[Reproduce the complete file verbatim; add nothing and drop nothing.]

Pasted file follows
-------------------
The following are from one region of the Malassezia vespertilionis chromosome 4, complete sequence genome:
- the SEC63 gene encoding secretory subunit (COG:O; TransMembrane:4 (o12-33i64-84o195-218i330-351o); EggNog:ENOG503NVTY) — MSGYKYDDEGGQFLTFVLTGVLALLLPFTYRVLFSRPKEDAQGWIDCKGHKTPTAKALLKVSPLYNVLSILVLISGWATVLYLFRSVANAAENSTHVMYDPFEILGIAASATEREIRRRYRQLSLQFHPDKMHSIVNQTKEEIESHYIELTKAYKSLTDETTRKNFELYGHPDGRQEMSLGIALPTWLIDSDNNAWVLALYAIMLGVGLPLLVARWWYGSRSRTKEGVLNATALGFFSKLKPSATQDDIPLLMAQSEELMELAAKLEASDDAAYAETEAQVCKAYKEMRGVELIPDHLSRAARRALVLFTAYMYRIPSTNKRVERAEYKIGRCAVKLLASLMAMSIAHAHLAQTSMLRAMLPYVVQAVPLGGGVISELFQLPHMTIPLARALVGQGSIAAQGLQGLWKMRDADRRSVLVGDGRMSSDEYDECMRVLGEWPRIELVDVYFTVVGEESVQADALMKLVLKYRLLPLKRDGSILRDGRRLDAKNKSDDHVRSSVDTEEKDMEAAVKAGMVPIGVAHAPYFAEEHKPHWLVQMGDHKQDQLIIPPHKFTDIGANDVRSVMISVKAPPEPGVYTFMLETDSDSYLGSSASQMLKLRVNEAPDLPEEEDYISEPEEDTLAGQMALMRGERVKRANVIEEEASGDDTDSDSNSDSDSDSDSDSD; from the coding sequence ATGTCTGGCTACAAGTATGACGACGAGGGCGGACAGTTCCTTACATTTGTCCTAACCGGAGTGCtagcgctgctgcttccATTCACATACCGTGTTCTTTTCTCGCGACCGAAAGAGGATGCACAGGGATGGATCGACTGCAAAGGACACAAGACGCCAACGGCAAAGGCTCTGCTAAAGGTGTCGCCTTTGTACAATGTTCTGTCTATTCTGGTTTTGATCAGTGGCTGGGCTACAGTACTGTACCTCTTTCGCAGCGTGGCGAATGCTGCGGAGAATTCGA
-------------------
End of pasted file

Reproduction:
The following are from one region of the Malassezia vespertilionis chromosome 4, complete sequence genome:
- the SEC63 gene encoding secretory subunit (COG:O; TransMembrane:4 (o12-33i64-84o195-218i330-351o); EggNog:ENOG503NVTY) — MSGYKYDDEGGQFLTFVLTGVLALLLPFTYRVLFSRPKEDAQGWIDCKGHKTPTAKALLKVSPLYNVLSILVLISGWATVLYLFRSVANAAENSTHVMYDPFEILGIAASATEREIRRRYRQLSLQFHPDKMHSIVNQTKEEIESHYIELTKAYKSLTDETTRKNFELYGHPDGRQEMSLGIALPTWLIDSDNNAWVLALYAIMLGVGLPLLVARWWYGSRSRTKEGVLNATALGFFSKLKPSATQDDIPLLMAQSEELMELAAKLEASDDAAYAETEAQVCKAYKEMRGVELIPDHLSRAARRALVLFTAYMYRIPSTNKRVERAEYKIGRCAVKLLASLMAMSIAHAHLAQTSMLRAMLPYVVQAVPLGGGVISELFQLPHMTIPLARALVGQGSIAAQGLQGLWKMRDADRRSVLVGDGRMSSDEYDECMRVLGEWPRIELVDVYFTVVGEESVQADALMKLVLKYRLLPLKRDGSILRDGRRLDAKNKSDDHVRSSVDTEEKDMEAAVKAGMVPIGVAHAPYFAEEHKPHWLVQMGDHKQDQLIIPPHKFTDIGANDVRSVMISVKAPPEPGVYTFMLETDSDSYLGSSASQMLKLRVNEAPDLPEEEDYISEPEEDTLAGQMALMRGERVKRANVIEEEASGDDTDSDSNSDSDSDSDSDSD; from the coding sequence ATGTCTGGCTACAAGTATGACGACGAGGGCGGACAGTTCCTTACATTTGTCCTAACCGGAGTGCtagcgctgctgcttccATTCACATACCGTGTTCTTTTCTCGCGACCGAAAGAGGATGCACAGGGATGGATCGACTGCAAAGGACACAAGACGCCAACGGCAAAGGCTCTGCTAAAGGTGTCGCCTTTGTACAATGTTCTGTCTATTCTGGTTTTGATCAGTGGCTGGGCTACAGTACTGTACCTCTTTCGCAGCGTGGCGAATGCTGCGGAGAATTCGA